These are books that I found worth reading as background or for alternate views, or just because they were interesting. No particular order.
How to Lie with Statistics, Darrell Huff, Norton, 1954 (reissued in 1993). A wonderful little book that will immunize you for a lifetime against statistical chicanery and meaningless numerical presentations.
Innumeracy: Mathematical Illiteracy and Its Consequences, John Allen Paulos, Vintage, 1990. An important topic, some good examples, ultimately unsatisfying, but still well worth skimming. Paulos has written several other books in the same vein.
The Victorian Internet: The Remarkable Story of the Telegraph and the Nineteenth Century's On-Line Pioneers, Tom Standage. Walker & Co, 1998, also available in paperback. Fascinating story of the development and spread of a new technology and its effects in society; the parallels with today's Internet are many.
The Early History of Data Networks, Gerard Holzmann, Bjorn Pehrson IEEE Press, 1994. (I'm biased, since the first author is a good friend.) A more scholarly but still interesting description of the optical telegraph, which 50 years before the "Victorian Internet" encountered many of the same issues and had some similar effects on society.
Many of the technical and social issues seen in today's Internet showed up in earlier networks, notably the telegraph network (Standage) and the optical telegraph networks of 50 years earlier (Holzmann). Among the topics: coding, error detection and recovery, privacy and security, spies and cryptography, bandwidth, congestion, money and speculation, social change, and ultimately, the end as something better comes along. The optical telegraph was killed by the electrical, which in turn was killed by the telephone.
There are plenty of new books on the (brief!) history of the Internet and the Web. Tim Berners-Lee is genuinely the inventor of much of the Web; his Weaving the Web: The Original Design and Ultimate Destiny of the World Wide Web by its Inventor is often dry and repetitive, but the author got so many things right the first time that his opinions deserve attention. A Brief History of The Future: Origins of the Internet, John Naughton, Overlook Press, 2000, is much more readable and goes much further back to the origins of the Internet (as opposed to the Web); it's marred by a number of small-scale factual errors.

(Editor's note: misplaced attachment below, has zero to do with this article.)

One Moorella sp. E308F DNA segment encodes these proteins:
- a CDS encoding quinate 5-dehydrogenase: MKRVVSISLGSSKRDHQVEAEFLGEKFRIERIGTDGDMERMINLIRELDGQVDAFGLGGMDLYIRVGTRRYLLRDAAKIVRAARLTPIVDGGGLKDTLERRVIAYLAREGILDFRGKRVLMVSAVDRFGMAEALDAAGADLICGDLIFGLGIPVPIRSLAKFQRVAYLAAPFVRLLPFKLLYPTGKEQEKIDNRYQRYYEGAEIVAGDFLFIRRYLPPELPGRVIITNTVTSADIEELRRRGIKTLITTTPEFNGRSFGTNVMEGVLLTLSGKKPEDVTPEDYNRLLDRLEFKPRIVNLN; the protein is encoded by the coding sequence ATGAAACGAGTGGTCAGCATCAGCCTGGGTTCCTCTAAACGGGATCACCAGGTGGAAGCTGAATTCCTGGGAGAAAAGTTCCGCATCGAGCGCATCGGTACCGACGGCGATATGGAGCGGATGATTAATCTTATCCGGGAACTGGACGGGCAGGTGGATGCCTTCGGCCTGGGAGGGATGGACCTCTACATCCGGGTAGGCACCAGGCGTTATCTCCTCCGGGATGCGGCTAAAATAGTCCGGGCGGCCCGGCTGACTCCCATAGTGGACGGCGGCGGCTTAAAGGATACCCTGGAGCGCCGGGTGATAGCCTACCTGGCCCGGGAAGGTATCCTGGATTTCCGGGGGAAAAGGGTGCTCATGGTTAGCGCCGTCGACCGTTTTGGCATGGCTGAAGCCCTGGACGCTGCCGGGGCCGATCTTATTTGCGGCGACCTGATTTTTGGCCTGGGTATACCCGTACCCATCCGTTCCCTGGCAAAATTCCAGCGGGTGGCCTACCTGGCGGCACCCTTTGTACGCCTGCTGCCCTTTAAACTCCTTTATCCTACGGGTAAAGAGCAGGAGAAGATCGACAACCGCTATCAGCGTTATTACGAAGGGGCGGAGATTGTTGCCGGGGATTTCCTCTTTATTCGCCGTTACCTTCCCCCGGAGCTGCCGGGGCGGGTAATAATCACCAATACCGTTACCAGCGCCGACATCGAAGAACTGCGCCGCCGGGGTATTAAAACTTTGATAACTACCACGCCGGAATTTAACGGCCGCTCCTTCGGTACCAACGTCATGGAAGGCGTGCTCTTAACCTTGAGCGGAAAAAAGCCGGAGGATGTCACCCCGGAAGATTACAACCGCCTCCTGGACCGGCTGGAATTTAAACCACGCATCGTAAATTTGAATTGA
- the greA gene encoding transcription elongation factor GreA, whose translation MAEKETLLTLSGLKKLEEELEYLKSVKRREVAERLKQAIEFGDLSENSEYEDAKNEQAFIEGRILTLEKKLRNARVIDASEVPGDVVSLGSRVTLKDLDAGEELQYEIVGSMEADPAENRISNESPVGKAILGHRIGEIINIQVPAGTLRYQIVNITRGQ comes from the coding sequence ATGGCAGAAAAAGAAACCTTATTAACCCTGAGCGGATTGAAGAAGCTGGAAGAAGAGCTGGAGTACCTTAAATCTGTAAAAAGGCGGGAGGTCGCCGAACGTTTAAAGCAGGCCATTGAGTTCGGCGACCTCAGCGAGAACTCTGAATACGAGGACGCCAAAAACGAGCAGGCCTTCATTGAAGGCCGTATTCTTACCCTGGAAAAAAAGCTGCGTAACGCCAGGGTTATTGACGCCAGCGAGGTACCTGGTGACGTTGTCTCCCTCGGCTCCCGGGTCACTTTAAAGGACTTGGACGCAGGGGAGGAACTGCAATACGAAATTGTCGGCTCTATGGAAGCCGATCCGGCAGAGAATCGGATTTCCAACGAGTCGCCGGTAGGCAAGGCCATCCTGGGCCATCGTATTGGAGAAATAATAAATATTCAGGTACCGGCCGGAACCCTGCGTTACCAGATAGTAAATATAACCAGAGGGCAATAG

The Pattern in the Stone: The Simple Ideas That Make Computers Work, Danny Hillis, Basic Books, 1998. A wonderfully evocative title, and a good attempt to explain how computers work. Hillis is a computer architect, founder of the now-defunct Thinking Machines Corp, which made highly parallel computers, and a very creative person. The book has some fascinating stories (my favorite is the computer in every hotel doorknob) and reasonable descriptions of And, Or, Not, and how they can be used, with plumbing and mechanical analogies. Some minor errors in description and illustrations. Some short essays on artificial intelligence, parallel computing, neural nets, etc. It's too much hardware, at too low a level, then too sweeping and vague, but interesting nevertheless.
ENIAC: The Triumphs and Tragedies of the World's First Computer, Scott McCartney, Walker & Company, 1999. Compact description of the invention of the first stored program computer (not invented by von Neumann, a case made fairly compellingly by the author). Surprisingly, he omits any mention of the work of Konrad Zuse in Germany.
Dealers of Lightning: Xerox PARC and the Dawn of the Computer Age, Michael A. Hiltzik, Harper, 1999. A very detailed look at how Xerox's Palo Alto Research Center invented many of today's basic technologies -- personal computers, bitmap displays, graphical user interfaces, the Ethernet, the laser printer -- and how Xerox managed to capitalize on only one. Careful fact-checking, according to my source.
Show-Stopper! The Breakneck Race to Create Windows NT and the Next Generation at Microsoft, Pascal Zachary, Free Press, 1994. Vivid description of life in a large software project. It's now six or seven years later, and things are not getting simpler.
I Sing the Body Electronic: A Year With Microsoft on the Multimedia Frontier, Fred Moody, Penguin, 1996. Another life-inside-Microsoft book, just as remarkable in its way as Zachary's story.
Burn Rate: How I Survived the Gold Rush Years on the Internet, Michael Wolff, Simon & Schuster, 1998. Success and ultimate failure in starting a Web business, with lots of nasty jabs at people he worked with. More interesting than most, and better written.
Web Security & Commerce, Simson Garfinkel & Gene Spafford, O'Reilly, 1997. The level is a bit erratic, but much of it should be accessible to non-experts.
Peter Norton's Inside the PC, 8th Edition, Peter Norton and John Goodman, Sams, 1999. An enormous amount of detail, more than you will ever want to know, and sometimes unnecessarily arcane, but plenty of useful information and easy to read.
Mon Sep 4 09:01:52 EDT 2000